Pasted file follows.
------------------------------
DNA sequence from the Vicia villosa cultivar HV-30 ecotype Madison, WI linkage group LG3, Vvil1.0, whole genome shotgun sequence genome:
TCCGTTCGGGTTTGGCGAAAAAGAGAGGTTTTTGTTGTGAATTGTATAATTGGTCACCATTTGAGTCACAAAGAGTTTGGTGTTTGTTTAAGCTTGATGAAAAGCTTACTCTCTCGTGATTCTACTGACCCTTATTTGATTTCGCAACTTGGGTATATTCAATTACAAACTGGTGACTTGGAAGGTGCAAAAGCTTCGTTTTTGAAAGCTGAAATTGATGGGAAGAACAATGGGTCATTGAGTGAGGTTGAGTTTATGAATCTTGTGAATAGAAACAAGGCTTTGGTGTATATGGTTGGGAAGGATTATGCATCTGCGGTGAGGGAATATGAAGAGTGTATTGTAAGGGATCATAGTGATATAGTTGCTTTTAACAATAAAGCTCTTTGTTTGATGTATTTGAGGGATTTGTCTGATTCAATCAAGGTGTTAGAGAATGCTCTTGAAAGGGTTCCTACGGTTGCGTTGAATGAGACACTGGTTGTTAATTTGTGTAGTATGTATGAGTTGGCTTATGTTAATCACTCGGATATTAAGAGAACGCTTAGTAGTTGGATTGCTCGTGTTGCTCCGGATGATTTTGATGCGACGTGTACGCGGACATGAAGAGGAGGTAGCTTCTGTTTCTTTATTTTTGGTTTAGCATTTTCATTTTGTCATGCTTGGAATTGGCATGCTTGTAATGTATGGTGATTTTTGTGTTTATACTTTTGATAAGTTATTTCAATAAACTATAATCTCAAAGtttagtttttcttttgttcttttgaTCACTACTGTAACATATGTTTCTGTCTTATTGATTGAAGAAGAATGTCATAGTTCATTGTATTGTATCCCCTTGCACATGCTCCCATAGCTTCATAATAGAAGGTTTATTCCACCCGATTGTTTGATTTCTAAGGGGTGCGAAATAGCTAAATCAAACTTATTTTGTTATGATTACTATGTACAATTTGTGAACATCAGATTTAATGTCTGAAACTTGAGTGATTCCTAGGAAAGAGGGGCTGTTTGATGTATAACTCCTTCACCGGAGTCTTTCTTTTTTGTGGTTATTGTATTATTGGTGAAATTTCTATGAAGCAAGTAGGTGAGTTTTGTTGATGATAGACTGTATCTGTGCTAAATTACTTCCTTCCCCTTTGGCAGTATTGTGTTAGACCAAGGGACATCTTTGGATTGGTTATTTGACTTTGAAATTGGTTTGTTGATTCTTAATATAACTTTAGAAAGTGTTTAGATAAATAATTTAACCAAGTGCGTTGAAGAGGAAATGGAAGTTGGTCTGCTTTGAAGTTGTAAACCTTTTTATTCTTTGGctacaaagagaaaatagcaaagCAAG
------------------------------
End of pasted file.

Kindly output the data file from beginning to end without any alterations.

DNA sequence from the Vicia villosa cultivar HV-30 ecotype Madison, WI linkage group LG3, Vvil1.0, whole genome shotgun sequence genome:
TCCGTTCGGGTTTGGCGAAAAAGAGAGGTTTTTGTTGTGAATTGTATAATTGGTCACCATTTGAGTCACAAAGAGTTTGGTGTTTGTTTAAGCTTGATGAAAAGCTTACTCTCTCGTGATTCTACTGACCCTTATTTGATTTCGCAACTTGGGTATATTCAATTACAAACTGGTGACTTGGAAGGTGCAAAAGCTTCGTTTTTGAAAGCTGAAATTGATGGGAAGAACAATGGGTCATTGAGTGAGGTTGAGTTTATGAATCTTGTGAATAGAAACAAGGCTTTGGTGTATATGGTTGGGAAGGATTATGCATCTGCGGTGAGGGAATATGAAGAGTGTATTGTAAGGGATCATAGTGATATAGTTGCTTTTAACAATAAAGCTCTTTGTTTGATGTATTTGAGGGATTTGTCTGATTCAATCAAGGTGTTAGAGAATGCTCTTGAAAGGGTTCCTACGGTTGCGTTGAATGAGACACTGGTTGTTAATTTGTGTAGTATGTATGAGTTGGCTTATGTTAATCACTCGGATATTAAGAGAACGCTTAGTAGTTGGATTGCTCGTGTTGCTCCGGATGATTTTGATGCGACGTGTACGCGGACATGAAGAGGAGGTAGCTTCTGTTTCTTTATTTTTGGTTTAGCATTTTCATTTTGTCATGCTTGGAATTGGCATGCTTGTAATGTATGGTGATTTTTGTGTTTATACTTTTGATAAGTTATTTCAATAAACTATAATCTCAAAGtttagtttttcttttgttcttttgaTCACTACTGTAACATATGTTTCTGTCTTATTGATTGAAGAAGAATGTCATAGTTCATTGTATTGTATCCCCTTGCACATGCTCCCATAGCTTCATAATAGAAGGTTTATTCCACCCGATTGTTTGATTTCTAAGGGGTGCGAAATAGCTAAATCAAACTTATTTTGTTATGATTACTATGTACAATTTGTGAACATCAGATTTAATGTCTGAAACTTGAGTGATTCCTAGGAAAGAGGGGCTGTTTGATGTATAACTCCTTCACCGGAGTCTTTCTTTTTTGTGGTTATTGTATTATTGGTGAAATTTCTATGAAGCAAGTAGGTGAGTTTTGTTGATGATAGACTGTATCTGTGCTAAATTACTTCCTTCCCCTTTGGCAGTATTGTGTTAGACCAAGGGACATCTTTGGATTGGTTATTTGACTTTGAAATTGGTTTGTTGATTCTTAATATAACTTTAGAAAGTGTTTAGATAAATAATTTAACCAAGTGCGTTGAAGAGGAAATGGAAGTTGGTCTGCTTTGAAGTTGTAAACCTTTTTATTCTTTGGctacaaagagaaaatagcaaagCAAG